What’s REALLY behind Ryanair’s Pilot problem.
It appears as though Mr O’Leary and his management team were the root cause of the problem. This many have suspected but here I’ll simply explain how.
Mr O’Leary runs a tight ship. This we have known for a while. Anybody newbie offering an equivalent service at such reduced prices must be shrewd and a bit hardnosed. To do so in an established industry that sees such problems as the airline business is to be admired.
Ryanair; in a little more than 30 years; is now the biggest carrier in Europe (measured by the number of scheduled passengers carried). It offered passengers what they wanted – cheap flights. Unfortunately, they then started to charge for things that most of us need. But, not all. When visiting my mother regularly I could hop on and off with just hand luggage. Without paying for hold luggage I didn’t have. And, as always everything was covered in their Terms and Conditions. And their Terms and Conditions have things in them that others don’t.
One way in which Mr O’Leary managed such a successful company was by being less easy on his staff. It appears that he may have driven his staff a bit too hard. (perhaps they didn’t read their Terms and Conditions properly either!). It has been alleged that the company refused holidays, even for people’s own weddings!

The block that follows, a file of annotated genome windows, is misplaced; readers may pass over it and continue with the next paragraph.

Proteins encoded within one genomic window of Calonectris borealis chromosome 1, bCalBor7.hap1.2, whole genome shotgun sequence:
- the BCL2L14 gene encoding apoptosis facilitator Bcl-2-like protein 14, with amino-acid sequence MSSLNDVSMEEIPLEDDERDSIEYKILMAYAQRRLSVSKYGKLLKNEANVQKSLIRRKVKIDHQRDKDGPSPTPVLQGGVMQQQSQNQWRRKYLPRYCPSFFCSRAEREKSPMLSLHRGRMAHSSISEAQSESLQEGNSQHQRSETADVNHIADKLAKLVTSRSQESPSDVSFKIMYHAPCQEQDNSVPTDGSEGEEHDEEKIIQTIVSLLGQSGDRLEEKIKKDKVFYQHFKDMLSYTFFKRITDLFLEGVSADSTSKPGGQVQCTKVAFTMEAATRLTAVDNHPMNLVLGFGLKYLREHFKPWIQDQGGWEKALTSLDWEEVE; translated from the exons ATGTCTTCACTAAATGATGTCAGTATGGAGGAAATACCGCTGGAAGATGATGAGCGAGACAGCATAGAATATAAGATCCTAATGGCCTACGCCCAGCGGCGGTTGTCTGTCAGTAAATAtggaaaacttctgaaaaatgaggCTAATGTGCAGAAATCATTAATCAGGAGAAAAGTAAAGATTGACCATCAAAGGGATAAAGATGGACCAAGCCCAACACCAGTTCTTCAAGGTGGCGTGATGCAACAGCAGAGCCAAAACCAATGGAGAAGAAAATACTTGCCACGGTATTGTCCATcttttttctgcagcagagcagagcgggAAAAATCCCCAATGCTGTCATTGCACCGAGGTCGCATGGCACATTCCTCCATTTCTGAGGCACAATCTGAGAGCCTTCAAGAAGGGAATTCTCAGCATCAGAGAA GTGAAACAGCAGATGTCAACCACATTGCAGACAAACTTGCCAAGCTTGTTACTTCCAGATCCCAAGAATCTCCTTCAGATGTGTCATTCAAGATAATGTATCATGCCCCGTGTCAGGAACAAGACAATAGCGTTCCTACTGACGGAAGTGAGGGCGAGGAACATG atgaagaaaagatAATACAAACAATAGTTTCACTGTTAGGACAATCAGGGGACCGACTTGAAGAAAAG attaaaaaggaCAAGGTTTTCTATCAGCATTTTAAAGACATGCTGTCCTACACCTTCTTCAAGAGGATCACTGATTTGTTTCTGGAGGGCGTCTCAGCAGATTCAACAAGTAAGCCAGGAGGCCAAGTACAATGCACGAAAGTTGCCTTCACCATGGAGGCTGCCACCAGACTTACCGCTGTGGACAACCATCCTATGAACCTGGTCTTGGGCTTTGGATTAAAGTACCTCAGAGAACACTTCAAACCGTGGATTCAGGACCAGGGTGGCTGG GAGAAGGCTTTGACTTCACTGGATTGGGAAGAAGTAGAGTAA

The fundamental problem that this has created is the number of hours Ryanair’s pilots have flown. Compared with the “The Irish Aviation Authority” who’s rule state that a pilot cannot fly more than 1,000 hours a year. It appears that by working the pilots, the Ryanair way, the pilots have all clocked up their annual limit – before the end of the year.
One of my fundamental measures of customer service is, how good are they at sorting out problems. Anyone can give good service when the times are good. The reports suggest that Ryanair isn’t so good when the chips are down. But the question you have to ask yourself is Are they good enough for the price?
“What I suggest we remember, as we cram ourselves into the middle seat of economy, is that airlines have a huge positive social and economic impact on communities – and Ryanair has had more than most.”